James Baldwin (1924-1987) was an American novelist, playwright, and social activist. Perhaps one of the best writers of the 20th century, he gained international reputation for his essays and commentaries about civil rights, human equality, and social justice. Baldwin grew up in New York, but moved to Saint Paul de Vence in Southern France in 1970. He lived in an old stone farmhouse high in the hills where he entertained writers and artists on a regular basis. Sadly, Baldwin died from stomach cancer in 1987. He was 63 years old.
I was only 17 years old when I met Mr. Baldwin, and I had the good fortune of having several conversations with him in 1973 and 1974. Reading some of his essays last week, and watching I am Not Your Negro , the Oscar-nominated 2017 documentary based on one of his unfinished manuscripts, reminded me of this great man who labored tirelessly for social justice.
“Not everything that is faced can be changed, but nothing can be changed until it is faced,” he wrote in his essay, As much truth as one can bear, (New York Times Book Review, 14 Jan, 1962). Baldwin argued that novelists must be truthful, but the quote has since become a battle cry for those willing to look into the how and why of their own actions.
Becoming aware of one’s own shortcomings; of one’s troubles and areas in need of remedial action is an essential first step toward personal growth and improvement. The assessment tools we use as part of Bronchoscopy International’s multidimensional training program provide opportunities for self-assessment as well as feedback from a coach-mentor or instructor. The best way for feedback to have a positive effect, however, is for the receiver of that feedback to be open to criticism. It is only after awareness occurs, and becomes integrated in the realistic self-image that learners present of themselves, that improvement becomes possible.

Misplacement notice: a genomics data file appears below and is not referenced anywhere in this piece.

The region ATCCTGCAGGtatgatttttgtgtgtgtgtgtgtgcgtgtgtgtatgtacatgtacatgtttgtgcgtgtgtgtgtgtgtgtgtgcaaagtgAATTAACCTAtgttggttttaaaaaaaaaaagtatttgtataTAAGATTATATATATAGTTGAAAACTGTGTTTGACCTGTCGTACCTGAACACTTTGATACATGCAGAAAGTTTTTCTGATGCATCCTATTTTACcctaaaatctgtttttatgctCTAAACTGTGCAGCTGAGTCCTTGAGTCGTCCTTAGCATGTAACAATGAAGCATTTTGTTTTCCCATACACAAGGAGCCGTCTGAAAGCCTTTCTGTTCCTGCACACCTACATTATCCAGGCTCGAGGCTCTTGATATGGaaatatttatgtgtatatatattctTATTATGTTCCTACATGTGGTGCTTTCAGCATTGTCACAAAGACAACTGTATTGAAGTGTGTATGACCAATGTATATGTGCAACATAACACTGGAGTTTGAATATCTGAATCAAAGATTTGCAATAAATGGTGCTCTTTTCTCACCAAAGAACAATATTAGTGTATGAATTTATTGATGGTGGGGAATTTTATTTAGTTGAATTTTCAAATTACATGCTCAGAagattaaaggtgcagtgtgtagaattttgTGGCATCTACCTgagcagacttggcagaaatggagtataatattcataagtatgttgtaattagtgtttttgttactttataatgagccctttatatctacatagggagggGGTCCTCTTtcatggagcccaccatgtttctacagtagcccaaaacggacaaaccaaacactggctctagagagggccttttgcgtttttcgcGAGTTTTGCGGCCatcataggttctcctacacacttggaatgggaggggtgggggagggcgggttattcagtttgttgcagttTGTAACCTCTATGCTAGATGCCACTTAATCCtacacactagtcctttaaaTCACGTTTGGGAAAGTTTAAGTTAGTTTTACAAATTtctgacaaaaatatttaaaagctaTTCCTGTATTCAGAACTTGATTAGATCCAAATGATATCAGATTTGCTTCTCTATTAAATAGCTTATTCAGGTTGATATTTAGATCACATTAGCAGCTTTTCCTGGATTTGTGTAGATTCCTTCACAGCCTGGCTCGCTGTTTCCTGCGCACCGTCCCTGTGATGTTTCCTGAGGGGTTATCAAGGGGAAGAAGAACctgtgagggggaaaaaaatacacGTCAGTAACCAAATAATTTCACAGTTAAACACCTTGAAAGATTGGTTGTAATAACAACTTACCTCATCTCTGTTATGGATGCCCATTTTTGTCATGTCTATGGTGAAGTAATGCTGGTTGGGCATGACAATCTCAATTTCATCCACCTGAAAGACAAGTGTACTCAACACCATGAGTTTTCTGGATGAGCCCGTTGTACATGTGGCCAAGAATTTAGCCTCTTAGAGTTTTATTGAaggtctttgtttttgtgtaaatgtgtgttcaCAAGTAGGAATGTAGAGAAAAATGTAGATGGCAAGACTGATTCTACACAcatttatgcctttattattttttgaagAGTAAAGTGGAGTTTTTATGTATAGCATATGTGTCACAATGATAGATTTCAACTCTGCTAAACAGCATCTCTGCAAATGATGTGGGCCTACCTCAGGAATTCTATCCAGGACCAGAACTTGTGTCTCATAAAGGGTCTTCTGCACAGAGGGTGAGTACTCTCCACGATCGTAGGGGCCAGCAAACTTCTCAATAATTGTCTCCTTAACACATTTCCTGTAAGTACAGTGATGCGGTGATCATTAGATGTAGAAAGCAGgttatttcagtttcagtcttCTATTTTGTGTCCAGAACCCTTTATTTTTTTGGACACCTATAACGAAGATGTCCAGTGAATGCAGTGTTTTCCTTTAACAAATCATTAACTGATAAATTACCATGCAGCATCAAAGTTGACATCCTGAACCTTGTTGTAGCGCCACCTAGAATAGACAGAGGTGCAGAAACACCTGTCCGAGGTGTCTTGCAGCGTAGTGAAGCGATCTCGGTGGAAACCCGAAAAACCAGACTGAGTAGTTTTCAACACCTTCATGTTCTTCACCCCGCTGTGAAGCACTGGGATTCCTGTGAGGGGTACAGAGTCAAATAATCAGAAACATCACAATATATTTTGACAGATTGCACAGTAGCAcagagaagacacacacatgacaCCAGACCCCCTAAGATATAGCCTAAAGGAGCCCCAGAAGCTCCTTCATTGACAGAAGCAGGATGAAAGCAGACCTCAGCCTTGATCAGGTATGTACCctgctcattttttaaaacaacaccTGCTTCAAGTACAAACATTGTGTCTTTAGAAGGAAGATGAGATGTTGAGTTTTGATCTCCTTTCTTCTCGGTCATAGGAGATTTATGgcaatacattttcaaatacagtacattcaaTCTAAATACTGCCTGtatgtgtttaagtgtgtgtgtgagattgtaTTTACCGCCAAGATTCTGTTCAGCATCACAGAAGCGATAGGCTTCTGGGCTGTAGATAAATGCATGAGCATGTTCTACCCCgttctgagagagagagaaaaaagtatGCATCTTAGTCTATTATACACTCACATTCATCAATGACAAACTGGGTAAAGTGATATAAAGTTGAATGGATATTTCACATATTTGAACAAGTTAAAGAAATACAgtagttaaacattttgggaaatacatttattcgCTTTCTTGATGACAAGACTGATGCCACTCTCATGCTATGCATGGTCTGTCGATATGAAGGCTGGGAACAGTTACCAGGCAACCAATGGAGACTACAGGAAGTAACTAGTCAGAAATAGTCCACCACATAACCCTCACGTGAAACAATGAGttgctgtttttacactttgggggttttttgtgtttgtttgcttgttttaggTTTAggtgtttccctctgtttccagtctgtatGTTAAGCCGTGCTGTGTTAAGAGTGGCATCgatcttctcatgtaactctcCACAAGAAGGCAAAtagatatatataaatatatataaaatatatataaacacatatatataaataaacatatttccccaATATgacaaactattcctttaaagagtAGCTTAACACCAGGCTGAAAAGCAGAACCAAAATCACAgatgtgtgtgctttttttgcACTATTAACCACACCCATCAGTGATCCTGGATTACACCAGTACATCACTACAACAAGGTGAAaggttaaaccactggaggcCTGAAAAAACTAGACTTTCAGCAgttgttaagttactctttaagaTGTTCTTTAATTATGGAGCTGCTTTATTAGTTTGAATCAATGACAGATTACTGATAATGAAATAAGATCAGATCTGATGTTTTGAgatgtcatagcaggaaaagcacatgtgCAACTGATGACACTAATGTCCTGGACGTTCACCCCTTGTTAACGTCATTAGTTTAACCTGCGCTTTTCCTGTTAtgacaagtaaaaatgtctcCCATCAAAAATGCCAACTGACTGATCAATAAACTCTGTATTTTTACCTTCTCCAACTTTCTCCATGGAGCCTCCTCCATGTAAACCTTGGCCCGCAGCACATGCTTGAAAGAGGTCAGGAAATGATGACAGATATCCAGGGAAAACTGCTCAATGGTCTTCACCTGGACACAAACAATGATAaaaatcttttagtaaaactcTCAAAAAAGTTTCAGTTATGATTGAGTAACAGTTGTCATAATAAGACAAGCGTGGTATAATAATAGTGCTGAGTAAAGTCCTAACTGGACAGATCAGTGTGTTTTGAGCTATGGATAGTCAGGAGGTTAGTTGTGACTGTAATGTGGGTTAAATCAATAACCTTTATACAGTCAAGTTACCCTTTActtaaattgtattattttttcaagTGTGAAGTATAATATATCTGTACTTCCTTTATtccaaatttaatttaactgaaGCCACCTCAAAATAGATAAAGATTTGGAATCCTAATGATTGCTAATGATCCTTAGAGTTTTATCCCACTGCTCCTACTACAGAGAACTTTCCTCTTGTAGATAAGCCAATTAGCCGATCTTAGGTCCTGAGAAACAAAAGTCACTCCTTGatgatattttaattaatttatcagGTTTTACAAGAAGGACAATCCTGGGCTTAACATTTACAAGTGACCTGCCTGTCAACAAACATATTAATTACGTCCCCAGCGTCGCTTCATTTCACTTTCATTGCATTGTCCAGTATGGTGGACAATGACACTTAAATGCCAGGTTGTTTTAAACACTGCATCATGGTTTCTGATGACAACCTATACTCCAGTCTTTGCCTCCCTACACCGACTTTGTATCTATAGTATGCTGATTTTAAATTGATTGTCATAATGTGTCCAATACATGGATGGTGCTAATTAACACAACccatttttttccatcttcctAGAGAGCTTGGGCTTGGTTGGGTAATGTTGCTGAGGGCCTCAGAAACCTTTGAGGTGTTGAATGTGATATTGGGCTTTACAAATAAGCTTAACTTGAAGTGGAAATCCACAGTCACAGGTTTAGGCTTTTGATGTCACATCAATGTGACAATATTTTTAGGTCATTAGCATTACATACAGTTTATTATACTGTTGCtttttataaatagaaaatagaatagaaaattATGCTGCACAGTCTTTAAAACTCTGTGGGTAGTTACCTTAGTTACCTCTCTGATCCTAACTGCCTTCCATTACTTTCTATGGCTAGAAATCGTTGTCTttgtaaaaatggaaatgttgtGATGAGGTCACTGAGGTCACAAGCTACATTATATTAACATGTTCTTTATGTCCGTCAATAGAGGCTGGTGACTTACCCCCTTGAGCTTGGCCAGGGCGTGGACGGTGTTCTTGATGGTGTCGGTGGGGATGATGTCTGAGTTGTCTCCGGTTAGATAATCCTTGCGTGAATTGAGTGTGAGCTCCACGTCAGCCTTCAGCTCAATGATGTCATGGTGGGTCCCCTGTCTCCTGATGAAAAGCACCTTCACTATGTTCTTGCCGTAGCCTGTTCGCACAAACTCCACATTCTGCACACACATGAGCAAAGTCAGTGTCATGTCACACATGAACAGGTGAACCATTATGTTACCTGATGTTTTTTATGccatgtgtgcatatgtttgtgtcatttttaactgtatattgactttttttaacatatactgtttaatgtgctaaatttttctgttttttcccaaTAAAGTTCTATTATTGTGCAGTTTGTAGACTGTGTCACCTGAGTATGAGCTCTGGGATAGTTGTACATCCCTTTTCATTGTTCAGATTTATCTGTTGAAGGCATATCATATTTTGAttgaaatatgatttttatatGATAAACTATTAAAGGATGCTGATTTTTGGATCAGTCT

“Not everything that is faced can be changed, but nothing can be changed until it is faced.” It is only human for us to fall back into old habits. It is also our humanity that prevents us from adopting change easily, and from finding the strength within ourselves to pursue excellence despite its costs. Assessment tools such as BSTAT, EBUS-STAT, BTLB-TBNA STAT, UG-STAT and ICC-STAT are easily incorporated into clinical procedure-based training. It takes instructors only minutes to detect areas for improvement, and to implement a plan for individualized task-focused practice.
While this applies to technical skills, the same holds true for other important aspects of medical practice. Focused, task-specific training based on feedback provided after careful observation of a simulated “delivering bad news” or “obtaining informed consent” scenario can help us improve communication skills, enhance our understanding of medical ethics, and reinforce a learner’s desire for self-improvement.
“Not everything that is faced can be changed, but nothing can be changed until it is faced.” A major step for many department heads and leaders of national bronchology societies around the world is to question why they themselves have not yet advocated for the use of assessment tools in their training programs. Once these leaders open themselves to the possible answers to this question, there are countless well-trained experts and master instructors available to help them find solutions.
Awareness often leads to action, and action leads to achievement.